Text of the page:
This is a great read. I didn't know what I would be getting into when I opened this book. But once I started reading it, I was absolutely intrigued. The main theme describes the attempt to kill a "killer whale" in 1964, in order to use it as a model for an aquarium sculpture. However, the whale was injured and thereafter begain the fascinating saga of how the whale was rescued, nourished, and protected in order to now present a captive living example of the whale named "Moby Doll". There was extraordinary cooperation with several government, private, volunteer, and conservation agencies. Quite unusual. The obsessive devotion of several scientistist including Murray Newman, Pat McGeer the medical neuroscientist, and others was exceptional. The process led to further capture of whales, who were later appreciated as orcas, not killers and then to the debate and evolution as to whether these intelligent mammalian creatures should actually be held in captivity. Moby Doll, the whale, and all the activities around it, did change how the western world approached and managed whales. The book clearly outlines why there was a change in public and scientific thought on the intelligence, behaviour, and human interactions with these beautiful mammals I couldn't put the book down. It is a smooth read for the cottage, winter vacation, or just at the fireside. I enjoyed it. .
The history of how one young whale, Moby Doll, affected those involved with its capture off Saturna Island in British Columbia in 1964 is a fascinating read. The way Orcas were perceived prior to this event is in marked contrast to today. I loved all the characters the author introduces us to in his tale of this time and the years that followed. Amazing the impact this mammal had on the course of history.
I live in Vancouver and I can remember when they caught this Orca. We had no idea of where it would lead us, and the title of the book is not overreaching. It did change how we think of these amazing whales, but it also encouraged the incarceration of them as circus performers.
Loved the history about Moby Doll and how his capture holds meaning to survival and death of orcas. I didn't know much about Newman and his history with the Vancouver aquarium, a place that was a part of my childhood-Skana. I m obsessed with orcas especially the northern residents....I learned a lot from other orca ambassadors such as Alexandra Morton (you must read her book and wished it was mentioned in this one) .....Orca Lab !!!!! Yay Spong. Anyways...miigwetch Moby for your spirit still inspires us all!
Mark Leiren-Young taught a class I was enrolled at in Victoria, BC, and when I found out he published a book on killer whales I picked up a copy and read it. I've never been a person who cared about the environment, or where my food comes from, or what's happening out in the ocean. I've never cared much about what's happening in my own community, really. But there was a scene in this book that really humanizes the animals I'd only ever known as the new logo to the Vancouver Canucks that I didn't like as much as the old one. I don't want to spoil the scene, but for those who read the book it's the part involving the bridge.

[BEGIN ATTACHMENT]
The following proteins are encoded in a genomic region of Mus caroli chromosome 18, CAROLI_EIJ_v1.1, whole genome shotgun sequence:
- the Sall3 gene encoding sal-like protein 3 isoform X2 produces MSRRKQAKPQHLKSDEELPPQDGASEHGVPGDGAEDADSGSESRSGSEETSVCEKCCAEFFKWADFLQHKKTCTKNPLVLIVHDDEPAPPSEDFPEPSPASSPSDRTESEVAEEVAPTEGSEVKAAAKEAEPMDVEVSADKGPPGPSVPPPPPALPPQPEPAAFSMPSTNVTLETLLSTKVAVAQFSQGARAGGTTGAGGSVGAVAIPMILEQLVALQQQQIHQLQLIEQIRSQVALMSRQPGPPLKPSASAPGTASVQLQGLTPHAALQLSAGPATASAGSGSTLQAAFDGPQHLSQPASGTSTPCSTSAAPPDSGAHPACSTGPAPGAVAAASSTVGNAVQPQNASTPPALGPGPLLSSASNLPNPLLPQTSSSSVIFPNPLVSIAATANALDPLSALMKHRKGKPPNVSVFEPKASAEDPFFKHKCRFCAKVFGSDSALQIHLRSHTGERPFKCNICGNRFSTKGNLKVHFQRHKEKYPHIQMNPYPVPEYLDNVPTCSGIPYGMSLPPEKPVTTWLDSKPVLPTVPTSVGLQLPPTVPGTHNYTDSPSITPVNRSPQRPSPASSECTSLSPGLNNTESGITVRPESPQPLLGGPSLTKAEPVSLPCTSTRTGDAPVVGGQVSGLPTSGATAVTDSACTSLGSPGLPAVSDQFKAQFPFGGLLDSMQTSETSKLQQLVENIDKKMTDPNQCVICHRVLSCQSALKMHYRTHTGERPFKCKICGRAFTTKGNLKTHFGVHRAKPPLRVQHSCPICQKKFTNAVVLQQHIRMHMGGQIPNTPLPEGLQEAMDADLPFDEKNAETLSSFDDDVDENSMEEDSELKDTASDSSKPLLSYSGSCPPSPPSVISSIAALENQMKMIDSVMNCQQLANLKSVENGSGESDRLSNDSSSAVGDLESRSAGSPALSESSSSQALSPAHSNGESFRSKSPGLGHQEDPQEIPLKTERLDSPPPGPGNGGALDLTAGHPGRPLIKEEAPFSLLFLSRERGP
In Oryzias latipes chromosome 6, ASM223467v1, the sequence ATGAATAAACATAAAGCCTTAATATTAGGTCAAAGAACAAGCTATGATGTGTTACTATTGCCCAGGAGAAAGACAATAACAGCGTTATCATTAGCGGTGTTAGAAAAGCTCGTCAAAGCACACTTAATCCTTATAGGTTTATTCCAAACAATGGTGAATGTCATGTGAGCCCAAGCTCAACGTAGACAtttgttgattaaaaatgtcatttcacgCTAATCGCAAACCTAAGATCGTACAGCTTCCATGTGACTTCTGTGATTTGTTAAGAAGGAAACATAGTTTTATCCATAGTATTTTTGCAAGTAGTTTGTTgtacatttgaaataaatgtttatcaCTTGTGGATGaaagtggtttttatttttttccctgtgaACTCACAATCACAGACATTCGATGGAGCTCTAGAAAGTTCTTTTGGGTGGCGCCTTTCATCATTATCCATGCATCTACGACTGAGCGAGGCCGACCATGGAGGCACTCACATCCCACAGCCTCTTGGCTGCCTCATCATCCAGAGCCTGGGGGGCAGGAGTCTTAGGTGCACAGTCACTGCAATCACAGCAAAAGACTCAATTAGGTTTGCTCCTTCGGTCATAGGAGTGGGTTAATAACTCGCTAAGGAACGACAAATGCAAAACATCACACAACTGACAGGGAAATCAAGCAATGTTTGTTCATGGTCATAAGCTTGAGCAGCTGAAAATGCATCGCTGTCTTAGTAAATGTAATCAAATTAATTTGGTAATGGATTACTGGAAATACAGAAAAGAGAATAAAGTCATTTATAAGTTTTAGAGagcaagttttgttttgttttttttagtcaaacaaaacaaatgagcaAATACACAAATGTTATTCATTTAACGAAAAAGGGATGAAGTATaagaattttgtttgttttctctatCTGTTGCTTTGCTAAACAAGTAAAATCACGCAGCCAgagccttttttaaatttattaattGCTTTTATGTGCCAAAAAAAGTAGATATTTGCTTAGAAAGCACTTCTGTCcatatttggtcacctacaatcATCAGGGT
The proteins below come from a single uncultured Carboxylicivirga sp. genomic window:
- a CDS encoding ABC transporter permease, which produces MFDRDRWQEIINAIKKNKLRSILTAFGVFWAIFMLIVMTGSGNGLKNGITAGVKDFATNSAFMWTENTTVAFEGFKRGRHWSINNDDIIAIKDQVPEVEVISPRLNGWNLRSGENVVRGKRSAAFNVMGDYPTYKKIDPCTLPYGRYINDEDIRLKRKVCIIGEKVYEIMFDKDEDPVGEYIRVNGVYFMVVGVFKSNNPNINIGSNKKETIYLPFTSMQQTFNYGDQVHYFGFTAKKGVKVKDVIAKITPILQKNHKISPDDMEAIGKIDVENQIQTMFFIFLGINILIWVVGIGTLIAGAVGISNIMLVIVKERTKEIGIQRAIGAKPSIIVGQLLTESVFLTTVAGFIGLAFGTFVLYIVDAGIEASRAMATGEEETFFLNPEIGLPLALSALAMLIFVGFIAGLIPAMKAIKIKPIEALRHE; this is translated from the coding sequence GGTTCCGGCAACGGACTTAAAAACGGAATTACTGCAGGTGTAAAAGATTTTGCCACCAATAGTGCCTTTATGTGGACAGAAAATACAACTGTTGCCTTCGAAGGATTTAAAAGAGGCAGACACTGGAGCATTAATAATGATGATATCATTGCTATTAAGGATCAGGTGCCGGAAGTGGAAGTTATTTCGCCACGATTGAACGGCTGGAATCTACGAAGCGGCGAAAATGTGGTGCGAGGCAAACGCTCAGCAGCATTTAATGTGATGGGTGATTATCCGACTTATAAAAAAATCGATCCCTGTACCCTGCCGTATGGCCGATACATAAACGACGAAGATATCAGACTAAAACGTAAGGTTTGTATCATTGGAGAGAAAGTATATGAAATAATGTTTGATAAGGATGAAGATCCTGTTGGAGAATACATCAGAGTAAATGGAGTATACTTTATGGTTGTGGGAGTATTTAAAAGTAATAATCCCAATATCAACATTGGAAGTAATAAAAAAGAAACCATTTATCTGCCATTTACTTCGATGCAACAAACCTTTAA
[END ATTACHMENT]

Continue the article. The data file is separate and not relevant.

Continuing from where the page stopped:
This book will inspire ideas in you that you never had before. Unless you're already as passionate as Mark, in which case it will reinforce that passion and push you to fight harder for what you care about. The Killer Whale Who Changed the World will change your world, so be ready for it when you start reading.
When I was researching my book Orca: The Whale Called Killer, I remember being astonished to uncover the Moby Doll story in clippings at the Vancouver Public Library. By the 1970s when I started spending summers with wild orcas, our conception of orcas was changing. Now, as Mark Leiren-Young argues in the wisdom of time, this event really was the turning point for the change in the way we think about orcas. This is when the public view of them started turning from killer whales to orcas, from dangerous predators to social mammals. Bit by bit, orcas revealed their personalities and then came revelations about their culture—the way they pass along their dialects, feeding techniques, beach rubbing and so on. As we mark the 50th anniversary of Moby Doll, it is great to have this refreshingly told account, seen through the lens of accomplished writer and film maker Mark Leiren-Young, and nicely published by Greystone Books with the David Suzuki Institute. Watch out for Mark's upcoming feature documentary on Moby Doll!
An incredible thing about Mark Leiren-Young's powerful recounting of the tale of Moby Doll is the number of decades it took after this EPIC thing happened until the full story appeared in book form! Reminded of when I read John Vaillant's wonderful The Golden Spruce many years ago: it happened in our BC backyard, and it changed the way we look at nature -- and human nature. It's impossible not to be inspired by The Killer Whale Who Changed the World to want to take care of, and fight for, all the miracles that swim in our oceans.